After a burn trauma, your life changes. Not just a little bit, but the whole damn thing. Who knew that creaming would take up so much time and effort? It takes some getting used to.
Of course, it’s important to listen to your surgeon, nurses, physiotherapists, psychologists and so on. It can be quite traumatic, though, after a serious burn injury – to be ordered. “You must do this, you must do that.”
Burn survivors hear the same things: “Keep out of the sun,” “cream three times a day” and “visit your physio,” – that is definitely one of the things that we hate the most.
However, we’re grateful for all our burn professionals and medics. They have re-sculptured the biggest organ on our bodies and have saved our lives.
Hearing so much advice from professionals, I think it’s only fair to hear advice from burns survivors themselves, for we live, breathe and see our scars all day, every day. It’s a burn survivor to burn survivor kind of thing.
Here are some advice messages;
I like to tell new survivors to do what I did which I call, “looking back to go forward”. Most of us get depressed when we don’t see any progress with our physical growth.
I was bedridden my first nine months post burn and lost so much muscle mass I had to be lifted by a crane and was sat in a wheel chair because I didn’t even have the strength to roll over in bed. I started going to therapy and got depressed because as hard as I was working I didn’t see any progress. Later on, down the road, I adapted that “look back to move forward and it helped me a lot. I may not have seen any difference from day to day but if I looked back I could see that I had made progress.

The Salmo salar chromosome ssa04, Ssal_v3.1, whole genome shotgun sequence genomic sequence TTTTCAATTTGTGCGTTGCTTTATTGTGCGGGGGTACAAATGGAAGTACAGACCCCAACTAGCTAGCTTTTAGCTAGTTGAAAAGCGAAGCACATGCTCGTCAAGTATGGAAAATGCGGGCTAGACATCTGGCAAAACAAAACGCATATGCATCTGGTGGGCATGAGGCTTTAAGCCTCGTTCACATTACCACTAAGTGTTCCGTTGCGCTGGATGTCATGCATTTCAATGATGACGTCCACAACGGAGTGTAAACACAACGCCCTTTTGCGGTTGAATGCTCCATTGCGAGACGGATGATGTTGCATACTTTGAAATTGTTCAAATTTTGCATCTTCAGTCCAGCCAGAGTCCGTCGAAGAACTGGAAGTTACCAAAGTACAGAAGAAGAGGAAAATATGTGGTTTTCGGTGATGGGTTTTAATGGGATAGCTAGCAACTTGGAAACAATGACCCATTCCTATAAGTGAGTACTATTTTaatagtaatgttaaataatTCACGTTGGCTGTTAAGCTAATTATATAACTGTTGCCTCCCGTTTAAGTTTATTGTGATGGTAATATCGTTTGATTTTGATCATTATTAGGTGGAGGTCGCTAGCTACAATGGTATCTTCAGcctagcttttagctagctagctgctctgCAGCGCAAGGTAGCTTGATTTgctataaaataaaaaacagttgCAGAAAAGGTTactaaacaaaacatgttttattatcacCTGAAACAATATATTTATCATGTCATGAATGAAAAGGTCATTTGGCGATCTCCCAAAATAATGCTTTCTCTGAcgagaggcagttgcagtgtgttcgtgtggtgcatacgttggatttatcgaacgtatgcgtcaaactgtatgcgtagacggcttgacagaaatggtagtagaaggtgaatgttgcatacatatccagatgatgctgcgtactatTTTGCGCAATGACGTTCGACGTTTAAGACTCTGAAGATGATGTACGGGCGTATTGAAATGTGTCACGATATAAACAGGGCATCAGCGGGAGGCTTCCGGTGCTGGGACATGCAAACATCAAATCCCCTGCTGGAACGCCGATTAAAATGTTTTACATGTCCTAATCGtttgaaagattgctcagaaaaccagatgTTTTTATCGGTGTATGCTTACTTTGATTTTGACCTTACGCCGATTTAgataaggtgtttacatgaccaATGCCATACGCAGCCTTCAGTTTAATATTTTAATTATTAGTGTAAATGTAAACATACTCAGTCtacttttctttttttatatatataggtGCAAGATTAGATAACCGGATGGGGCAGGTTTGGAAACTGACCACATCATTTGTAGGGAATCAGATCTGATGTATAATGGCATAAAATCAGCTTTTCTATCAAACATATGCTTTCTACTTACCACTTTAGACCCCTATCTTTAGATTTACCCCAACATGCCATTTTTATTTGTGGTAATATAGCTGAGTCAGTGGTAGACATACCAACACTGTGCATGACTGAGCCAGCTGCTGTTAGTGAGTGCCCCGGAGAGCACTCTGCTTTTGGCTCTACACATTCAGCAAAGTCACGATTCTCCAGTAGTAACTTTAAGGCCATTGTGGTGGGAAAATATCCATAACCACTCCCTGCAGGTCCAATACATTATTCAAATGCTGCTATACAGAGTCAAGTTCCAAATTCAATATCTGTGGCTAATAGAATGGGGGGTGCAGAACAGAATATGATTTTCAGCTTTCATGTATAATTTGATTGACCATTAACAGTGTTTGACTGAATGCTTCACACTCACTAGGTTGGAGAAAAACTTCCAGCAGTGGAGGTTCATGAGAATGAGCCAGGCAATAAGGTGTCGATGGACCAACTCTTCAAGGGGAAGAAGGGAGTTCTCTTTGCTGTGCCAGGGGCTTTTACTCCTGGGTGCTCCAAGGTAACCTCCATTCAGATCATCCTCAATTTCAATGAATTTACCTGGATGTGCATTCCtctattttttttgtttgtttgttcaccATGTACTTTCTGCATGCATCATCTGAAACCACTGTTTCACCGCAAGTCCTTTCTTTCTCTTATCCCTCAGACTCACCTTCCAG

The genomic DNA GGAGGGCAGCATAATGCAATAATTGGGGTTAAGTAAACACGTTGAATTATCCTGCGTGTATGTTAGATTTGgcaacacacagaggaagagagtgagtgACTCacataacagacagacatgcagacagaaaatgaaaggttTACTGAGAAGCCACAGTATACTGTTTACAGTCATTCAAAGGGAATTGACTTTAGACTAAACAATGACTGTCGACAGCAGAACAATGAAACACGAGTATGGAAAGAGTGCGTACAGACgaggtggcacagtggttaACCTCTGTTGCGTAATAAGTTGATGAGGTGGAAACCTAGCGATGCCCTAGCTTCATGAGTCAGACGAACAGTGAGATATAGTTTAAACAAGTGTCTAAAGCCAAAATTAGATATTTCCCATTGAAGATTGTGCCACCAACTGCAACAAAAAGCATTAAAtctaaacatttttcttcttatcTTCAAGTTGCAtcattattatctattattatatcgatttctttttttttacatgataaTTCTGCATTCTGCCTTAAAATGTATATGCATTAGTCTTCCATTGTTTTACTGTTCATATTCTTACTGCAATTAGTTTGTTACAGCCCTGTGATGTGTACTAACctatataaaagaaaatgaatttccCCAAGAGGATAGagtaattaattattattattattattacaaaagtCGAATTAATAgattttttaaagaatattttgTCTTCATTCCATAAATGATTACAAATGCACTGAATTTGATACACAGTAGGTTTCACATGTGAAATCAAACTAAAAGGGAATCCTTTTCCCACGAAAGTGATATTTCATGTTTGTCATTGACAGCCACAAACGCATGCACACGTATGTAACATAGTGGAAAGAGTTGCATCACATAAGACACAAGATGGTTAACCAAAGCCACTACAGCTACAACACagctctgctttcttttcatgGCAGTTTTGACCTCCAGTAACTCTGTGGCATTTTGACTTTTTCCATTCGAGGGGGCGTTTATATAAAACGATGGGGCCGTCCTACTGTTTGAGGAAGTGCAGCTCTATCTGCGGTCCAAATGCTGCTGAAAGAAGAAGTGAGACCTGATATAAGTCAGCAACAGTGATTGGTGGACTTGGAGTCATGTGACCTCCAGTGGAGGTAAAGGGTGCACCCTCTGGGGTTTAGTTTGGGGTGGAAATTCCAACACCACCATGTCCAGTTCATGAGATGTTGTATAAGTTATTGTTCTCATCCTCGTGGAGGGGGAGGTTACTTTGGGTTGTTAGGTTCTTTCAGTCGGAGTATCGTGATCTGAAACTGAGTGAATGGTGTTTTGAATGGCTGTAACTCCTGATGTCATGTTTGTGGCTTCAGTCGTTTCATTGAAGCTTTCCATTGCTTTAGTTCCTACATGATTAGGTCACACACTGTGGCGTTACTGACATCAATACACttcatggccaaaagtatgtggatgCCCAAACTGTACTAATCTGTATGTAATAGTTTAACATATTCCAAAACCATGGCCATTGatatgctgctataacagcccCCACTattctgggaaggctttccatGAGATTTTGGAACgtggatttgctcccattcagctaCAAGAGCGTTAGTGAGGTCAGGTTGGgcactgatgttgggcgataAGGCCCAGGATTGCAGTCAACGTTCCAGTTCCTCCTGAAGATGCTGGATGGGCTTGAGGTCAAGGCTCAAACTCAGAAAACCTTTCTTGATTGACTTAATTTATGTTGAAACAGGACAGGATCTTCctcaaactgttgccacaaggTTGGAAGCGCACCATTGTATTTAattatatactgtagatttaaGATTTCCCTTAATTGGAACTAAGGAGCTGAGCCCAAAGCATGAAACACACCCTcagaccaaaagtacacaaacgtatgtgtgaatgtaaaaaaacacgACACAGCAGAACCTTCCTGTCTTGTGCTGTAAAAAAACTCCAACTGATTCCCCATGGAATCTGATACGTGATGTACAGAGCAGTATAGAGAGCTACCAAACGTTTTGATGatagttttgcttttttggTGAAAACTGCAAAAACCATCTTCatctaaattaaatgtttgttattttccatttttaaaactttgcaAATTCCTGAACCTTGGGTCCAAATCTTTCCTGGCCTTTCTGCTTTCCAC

A year ago I was in a hospital bed. Nine months ago, I was in a wheelchair. Six months ago, I was using a walker. Three months ago, I was using a cane and going to high school football games, and now I walk 3.5 miles every morning with no aid at all.
Looking back at what I have accomplished is what helped me the most.
– Mike Driggers, El Dorado, USA.
There are no quick tips or tricks when dealing with burn trauma. The best advice is to get the professional support they need. If they don’t deal with the burn trauma in the early stages then they will be dealing with the impact later in life.
– John Westhaver, British Columbia, Canada.
I was burned 26-years-ago and it was not handled correctly by the hospital where I was treated. I was an infant so I had no say and my mom followed the instructions that she was given. Now all this time later I am dealing with a ton of problems because of the way it healed.
My advice would be to keep seeking help. PTSD (Post-traumatic stress disorder) should be worked through, no matter how great or small the trauma was, even when you feel like you have a handle on everything.
Do whatever it takes to get through day to day and push forward. It can be depressing to be limited or not see progress. Physical therapy is hard, mentally and physically but it helps.
If I had known growing up that I would be in the position I am in now I would have looked for help early on. You don’t have to and shouldn’t have to just “tough it out”. Get the help and push forward.
– Ashley Williams, North Carolina, USA.
I was badly burnt three months ago. I would recommend that people stay in therapy. If they have to wear splints, please wear them. I also found that Crisco oil helps me. I was using another cream that my doctor gave me but I ran out, so he then suggested Crisco and it’s been doing good.
– Jasmine Hon, London, UK.